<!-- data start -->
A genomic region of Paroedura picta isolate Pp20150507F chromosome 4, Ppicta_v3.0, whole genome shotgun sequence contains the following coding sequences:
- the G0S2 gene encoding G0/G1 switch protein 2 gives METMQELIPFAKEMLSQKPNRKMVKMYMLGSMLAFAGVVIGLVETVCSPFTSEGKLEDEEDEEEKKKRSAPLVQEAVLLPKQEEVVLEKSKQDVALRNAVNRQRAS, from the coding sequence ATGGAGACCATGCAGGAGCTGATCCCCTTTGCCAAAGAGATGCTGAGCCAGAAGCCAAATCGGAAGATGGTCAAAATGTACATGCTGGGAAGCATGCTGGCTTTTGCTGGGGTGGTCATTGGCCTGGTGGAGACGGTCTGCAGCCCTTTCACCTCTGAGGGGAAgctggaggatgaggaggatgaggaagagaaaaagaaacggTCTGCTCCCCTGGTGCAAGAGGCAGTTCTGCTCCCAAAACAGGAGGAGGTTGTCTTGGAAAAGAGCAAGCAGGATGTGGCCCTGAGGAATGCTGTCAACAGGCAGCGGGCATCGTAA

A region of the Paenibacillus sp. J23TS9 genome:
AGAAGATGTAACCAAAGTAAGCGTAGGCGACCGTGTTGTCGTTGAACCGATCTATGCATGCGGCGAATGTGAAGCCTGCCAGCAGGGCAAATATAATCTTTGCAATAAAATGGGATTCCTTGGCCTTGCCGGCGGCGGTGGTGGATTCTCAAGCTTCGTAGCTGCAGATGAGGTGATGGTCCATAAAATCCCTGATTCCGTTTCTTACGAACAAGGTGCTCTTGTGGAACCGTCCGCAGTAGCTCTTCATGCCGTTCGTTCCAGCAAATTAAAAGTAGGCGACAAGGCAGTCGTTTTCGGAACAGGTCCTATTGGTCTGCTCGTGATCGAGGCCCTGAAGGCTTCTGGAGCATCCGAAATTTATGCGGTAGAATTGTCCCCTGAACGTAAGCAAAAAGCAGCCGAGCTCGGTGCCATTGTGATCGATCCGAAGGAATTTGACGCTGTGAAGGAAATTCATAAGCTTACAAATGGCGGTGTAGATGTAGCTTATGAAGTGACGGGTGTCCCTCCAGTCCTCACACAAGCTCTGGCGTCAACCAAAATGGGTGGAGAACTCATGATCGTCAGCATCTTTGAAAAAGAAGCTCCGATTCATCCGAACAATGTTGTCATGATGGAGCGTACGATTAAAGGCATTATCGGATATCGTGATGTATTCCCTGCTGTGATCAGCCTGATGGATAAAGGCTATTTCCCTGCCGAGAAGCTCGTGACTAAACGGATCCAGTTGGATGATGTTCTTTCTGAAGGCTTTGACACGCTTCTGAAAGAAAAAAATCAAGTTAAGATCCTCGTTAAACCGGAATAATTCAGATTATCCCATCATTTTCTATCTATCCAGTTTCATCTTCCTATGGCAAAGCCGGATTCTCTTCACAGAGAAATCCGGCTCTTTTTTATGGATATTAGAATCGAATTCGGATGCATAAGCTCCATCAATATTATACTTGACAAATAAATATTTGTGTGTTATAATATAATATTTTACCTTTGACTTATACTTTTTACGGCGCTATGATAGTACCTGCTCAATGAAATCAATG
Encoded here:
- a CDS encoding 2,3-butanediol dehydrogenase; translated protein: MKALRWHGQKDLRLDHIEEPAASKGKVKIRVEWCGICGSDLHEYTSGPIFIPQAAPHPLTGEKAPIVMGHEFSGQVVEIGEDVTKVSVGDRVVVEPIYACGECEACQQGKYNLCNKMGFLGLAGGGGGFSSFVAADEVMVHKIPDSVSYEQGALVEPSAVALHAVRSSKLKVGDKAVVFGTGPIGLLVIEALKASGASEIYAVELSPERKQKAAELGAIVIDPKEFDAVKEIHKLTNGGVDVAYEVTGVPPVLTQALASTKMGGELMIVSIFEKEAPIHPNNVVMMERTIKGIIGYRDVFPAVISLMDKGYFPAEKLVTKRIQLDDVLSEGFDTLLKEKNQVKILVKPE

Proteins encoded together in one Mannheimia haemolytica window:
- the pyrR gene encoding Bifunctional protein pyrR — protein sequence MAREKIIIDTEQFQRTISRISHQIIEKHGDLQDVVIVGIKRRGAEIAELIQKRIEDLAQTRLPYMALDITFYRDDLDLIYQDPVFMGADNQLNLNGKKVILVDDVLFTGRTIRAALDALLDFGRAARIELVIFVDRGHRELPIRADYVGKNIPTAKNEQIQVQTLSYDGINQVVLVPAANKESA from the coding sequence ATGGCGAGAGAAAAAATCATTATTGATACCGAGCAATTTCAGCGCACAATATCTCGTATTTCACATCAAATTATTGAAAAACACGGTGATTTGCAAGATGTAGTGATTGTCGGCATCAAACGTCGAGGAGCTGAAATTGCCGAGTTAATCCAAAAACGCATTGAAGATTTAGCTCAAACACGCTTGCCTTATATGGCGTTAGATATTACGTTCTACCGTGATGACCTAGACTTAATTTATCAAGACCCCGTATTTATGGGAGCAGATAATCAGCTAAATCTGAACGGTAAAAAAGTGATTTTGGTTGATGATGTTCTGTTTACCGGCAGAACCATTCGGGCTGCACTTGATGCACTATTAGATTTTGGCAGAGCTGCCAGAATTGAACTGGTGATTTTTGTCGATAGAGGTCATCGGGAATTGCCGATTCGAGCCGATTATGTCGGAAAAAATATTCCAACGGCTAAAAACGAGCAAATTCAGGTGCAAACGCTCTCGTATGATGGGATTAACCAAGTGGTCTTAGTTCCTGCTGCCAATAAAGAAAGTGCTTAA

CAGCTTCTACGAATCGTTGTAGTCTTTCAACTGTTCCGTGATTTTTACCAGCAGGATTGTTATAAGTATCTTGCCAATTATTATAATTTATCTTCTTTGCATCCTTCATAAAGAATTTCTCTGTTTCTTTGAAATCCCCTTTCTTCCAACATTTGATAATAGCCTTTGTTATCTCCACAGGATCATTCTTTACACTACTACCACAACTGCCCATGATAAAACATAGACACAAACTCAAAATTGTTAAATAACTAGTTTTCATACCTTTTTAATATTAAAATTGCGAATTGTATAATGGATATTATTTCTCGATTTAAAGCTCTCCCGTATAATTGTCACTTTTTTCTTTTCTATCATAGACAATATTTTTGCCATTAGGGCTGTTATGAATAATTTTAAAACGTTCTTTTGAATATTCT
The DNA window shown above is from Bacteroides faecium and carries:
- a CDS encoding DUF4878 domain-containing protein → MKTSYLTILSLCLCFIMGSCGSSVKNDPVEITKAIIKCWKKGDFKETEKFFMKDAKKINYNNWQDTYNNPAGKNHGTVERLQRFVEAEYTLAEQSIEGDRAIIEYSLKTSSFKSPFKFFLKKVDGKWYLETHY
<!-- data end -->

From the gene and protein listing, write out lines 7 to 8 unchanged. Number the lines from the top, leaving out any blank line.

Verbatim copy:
Proteins encoded together in one Mannheimia haemolytica window:
- the pyrR gene encoding Bifunctional protein pyrR — protein sequence MAREKIIIDTEQFQRTISRISHQIIEKHGDLQDVVIVGIKRRGAEIAELIQKRIEDLAQTRLPYMALDITFYRDDLDLIYQDPVFMGADNQLNLNGKKVILVDDVLFTGRTIRAALDALLDFGRAARIELVIFVDRGHRELPIRADYVGKNIPTAKNEQIQVQTLSYDGINQVVLVPAANKESA from the coding sequence ATGGCGAGAGAAAAAATCATTATTGATACCGAGCAATTTCAGCGCACAATATCTCGTATTTCACATCAAATTATTGAAAAACACGGTGATTTGCAAGATGTAGTGATTGTCGGCATCAAACGTCGAGGAGCTGAAATTGCCGAGTTAATCCAAAAACGCATTGAAGATTTAGCTCAAACACGCTTGCCTTATATGGCGTTAGATATTACGTTCTACCGTGATGACCTAGACTTAATTTATCAAGACCCCGTATTTATGGGAGCAGATAATCAGCTAAATCTGAACGGTAAAAAAGTGATTTTGGTTGATGATGTTCTGTTTACCGGCAGAACCATTCGGGCTGCACTTGATGCACTATTAGATTTTGGCAGAGCTGCCAGAATTGAACTGGTGATTTTTGTCGATAGAGGTCATCGGGAATTGCCGATTCGAGCCGATTATGTCGGAAAAAATATTCCAACGGCTAAAAACGAGCAAATTCAGGTGCAAACGCTCTCGTATGATGGGATTAACCAAGTGGTCTTAGTTCCTGCTGCCAATAAAGAAAGTGCTTAA